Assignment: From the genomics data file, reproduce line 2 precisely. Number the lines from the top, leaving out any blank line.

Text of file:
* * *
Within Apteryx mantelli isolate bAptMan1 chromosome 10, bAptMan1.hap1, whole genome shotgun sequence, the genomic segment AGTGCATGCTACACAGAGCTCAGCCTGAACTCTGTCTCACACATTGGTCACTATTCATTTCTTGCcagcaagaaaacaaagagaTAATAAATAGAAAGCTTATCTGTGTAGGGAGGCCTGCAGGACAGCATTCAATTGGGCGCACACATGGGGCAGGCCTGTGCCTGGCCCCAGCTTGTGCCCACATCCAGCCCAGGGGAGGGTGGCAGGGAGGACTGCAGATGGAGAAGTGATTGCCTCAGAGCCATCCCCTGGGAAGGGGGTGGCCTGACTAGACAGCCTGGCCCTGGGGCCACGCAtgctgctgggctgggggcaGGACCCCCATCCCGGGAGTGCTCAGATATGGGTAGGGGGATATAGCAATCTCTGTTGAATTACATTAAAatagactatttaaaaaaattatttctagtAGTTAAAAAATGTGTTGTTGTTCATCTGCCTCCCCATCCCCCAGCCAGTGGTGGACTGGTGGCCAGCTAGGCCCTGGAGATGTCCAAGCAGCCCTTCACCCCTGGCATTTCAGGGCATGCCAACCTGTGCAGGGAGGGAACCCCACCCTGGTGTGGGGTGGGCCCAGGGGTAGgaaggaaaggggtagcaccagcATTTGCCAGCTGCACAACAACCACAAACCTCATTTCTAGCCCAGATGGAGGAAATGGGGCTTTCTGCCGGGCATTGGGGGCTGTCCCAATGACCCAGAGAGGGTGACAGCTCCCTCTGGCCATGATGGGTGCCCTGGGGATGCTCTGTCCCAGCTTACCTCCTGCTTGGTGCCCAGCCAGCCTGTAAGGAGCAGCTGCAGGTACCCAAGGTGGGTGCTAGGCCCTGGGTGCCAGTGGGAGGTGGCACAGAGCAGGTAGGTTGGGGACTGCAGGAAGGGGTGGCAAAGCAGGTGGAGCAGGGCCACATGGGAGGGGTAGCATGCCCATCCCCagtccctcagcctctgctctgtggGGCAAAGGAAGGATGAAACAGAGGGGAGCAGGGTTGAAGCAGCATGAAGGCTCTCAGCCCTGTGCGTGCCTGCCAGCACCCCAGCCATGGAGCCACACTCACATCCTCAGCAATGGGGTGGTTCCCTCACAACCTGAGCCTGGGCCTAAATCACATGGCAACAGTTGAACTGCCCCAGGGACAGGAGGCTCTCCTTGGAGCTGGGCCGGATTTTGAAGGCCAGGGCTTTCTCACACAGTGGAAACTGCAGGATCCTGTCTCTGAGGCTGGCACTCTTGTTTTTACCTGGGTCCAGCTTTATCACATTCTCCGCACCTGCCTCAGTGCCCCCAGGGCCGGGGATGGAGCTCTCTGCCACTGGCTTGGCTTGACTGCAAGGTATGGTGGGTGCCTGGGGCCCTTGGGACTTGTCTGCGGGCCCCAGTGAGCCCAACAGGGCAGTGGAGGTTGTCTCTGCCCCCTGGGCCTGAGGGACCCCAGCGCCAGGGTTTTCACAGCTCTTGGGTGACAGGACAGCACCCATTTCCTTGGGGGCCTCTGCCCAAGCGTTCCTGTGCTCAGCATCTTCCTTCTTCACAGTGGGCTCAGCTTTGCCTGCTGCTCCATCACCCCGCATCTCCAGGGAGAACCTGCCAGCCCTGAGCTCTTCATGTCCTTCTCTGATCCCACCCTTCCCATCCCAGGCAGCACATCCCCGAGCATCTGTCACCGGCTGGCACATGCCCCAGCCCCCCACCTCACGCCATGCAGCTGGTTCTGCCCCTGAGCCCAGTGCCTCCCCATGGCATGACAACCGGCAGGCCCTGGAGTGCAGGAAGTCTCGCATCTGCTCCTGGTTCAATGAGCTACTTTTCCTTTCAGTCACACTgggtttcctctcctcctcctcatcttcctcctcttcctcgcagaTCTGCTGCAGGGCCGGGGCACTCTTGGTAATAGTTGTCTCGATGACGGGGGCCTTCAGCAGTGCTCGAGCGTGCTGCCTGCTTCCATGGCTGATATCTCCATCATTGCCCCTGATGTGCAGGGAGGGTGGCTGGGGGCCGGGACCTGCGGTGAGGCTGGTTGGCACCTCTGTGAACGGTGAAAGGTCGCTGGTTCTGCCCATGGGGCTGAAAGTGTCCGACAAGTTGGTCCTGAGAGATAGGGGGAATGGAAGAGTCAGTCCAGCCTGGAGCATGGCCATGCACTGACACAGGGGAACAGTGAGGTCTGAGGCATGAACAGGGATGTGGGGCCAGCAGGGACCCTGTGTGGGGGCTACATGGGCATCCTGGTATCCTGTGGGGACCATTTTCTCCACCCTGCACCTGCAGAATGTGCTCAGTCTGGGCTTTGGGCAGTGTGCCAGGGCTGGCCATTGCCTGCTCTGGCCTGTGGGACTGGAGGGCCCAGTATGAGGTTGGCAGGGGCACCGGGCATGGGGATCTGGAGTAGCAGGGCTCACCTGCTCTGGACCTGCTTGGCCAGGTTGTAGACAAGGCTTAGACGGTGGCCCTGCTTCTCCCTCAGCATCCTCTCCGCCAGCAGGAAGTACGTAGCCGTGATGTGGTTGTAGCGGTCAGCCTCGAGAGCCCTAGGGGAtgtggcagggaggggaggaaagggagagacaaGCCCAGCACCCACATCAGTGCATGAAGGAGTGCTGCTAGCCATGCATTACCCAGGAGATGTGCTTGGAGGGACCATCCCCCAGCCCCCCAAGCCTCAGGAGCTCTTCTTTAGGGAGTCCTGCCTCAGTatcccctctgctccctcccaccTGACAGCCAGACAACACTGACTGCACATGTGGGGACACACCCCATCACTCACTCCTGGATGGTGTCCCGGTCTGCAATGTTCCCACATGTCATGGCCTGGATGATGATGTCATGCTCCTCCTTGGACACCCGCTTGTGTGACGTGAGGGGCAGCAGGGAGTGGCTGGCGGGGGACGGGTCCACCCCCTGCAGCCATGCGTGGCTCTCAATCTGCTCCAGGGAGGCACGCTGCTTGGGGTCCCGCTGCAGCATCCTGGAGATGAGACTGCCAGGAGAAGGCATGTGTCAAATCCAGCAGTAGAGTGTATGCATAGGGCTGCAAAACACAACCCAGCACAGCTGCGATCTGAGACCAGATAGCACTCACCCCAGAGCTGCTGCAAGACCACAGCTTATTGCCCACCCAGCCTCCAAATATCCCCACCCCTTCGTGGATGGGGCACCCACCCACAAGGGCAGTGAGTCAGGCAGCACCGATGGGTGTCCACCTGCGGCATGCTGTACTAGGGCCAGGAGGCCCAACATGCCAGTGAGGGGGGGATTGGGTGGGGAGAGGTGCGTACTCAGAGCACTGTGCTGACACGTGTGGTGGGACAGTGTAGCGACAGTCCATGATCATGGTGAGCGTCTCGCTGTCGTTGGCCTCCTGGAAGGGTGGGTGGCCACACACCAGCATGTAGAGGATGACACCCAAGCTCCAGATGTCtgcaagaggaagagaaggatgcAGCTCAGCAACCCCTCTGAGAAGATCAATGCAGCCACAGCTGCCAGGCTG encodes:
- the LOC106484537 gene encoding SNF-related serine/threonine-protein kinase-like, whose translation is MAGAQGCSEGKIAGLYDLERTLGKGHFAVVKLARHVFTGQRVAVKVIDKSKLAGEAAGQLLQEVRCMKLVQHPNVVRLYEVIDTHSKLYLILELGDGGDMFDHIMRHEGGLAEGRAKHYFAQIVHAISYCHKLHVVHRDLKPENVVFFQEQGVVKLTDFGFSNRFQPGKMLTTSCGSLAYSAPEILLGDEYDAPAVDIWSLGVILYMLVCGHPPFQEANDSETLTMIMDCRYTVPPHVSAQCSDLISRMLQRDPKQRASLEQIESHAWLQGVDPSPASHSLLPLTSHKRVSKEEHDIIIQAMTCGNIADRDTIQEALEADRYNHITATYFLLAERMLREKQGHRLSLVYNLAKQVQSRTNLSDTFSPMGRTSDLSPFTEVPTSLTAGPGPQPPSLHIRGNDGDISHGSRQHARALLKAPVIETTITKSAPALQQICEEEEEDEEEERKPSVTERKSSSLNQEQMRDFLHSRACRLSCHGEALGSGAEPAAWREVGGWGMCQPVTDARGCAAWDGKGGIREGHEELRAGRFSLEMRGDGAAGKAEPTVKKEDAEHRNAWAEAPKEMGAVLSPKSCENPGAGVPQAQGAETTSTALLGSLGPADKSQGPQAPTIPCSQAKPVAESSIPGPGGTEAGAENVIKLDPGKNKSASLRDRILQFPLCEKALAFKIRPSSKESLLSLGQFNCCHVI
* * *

- the LOC106484537 gene encoding SNF-related serine/threonine-protein kinase-like, whose translation is MAGAQGCSEGKIAGLYDLERTLGKGHFAVVKLARHVFTGQRVAVKVIDKSKLAGEAAGQLLQEVRCMKLVQHPNVVRLYEVIDTHSKLYLILELGDGGDMFDHIMRHEGGLAEGRAKHYFAQIVHAISYCHKLHVVHRDLKPENVVFFQEQGVVKLTDFGFSNRFQPGKMLTTSCGSLAYSAPEILLGDEYDAPAVDIWSLGVILYMLVCGHPPFQEANDSETLTMIMDCRYTVPPHVSAQCSDLISRMLQRDPKQRASLEQIESHAWLQGVDPSPASHSLLPLTSHKRVSKEEHDIIIQAMTCGNIADRDTIQEALEADRYNHITATYFLLAERMLREKQGHRLSLVYNLAKQVQSRTNLSDTFSPMGRTSDLSPFTEVPTSLTAGPGPQPPSLHIRGNDGDISHGSRQHARALLKAPVIETTITKSAPALQQICEEEEEDEEEERKPSVTERKSSSLNQEQMRDFLHSRACRLSCHGEALGSGAEPAAWREVGGWGMCQPVTDARGCAAWDGKGGIREGHEELRAGRFSLEMRGDGAAGKAEPTVKKEDAEHRNAWAEAPKEMGAVLSPKSCENPGAGVPQAQGAETTSTALLGSLGPADKSQGPQAPTIPCSQAKPVAESSIPGPGGTEAGAENVIKLDPGKNKSASLRDRILQFPLCEKALAFKIRPSSKESLLSLGQFNCCHVI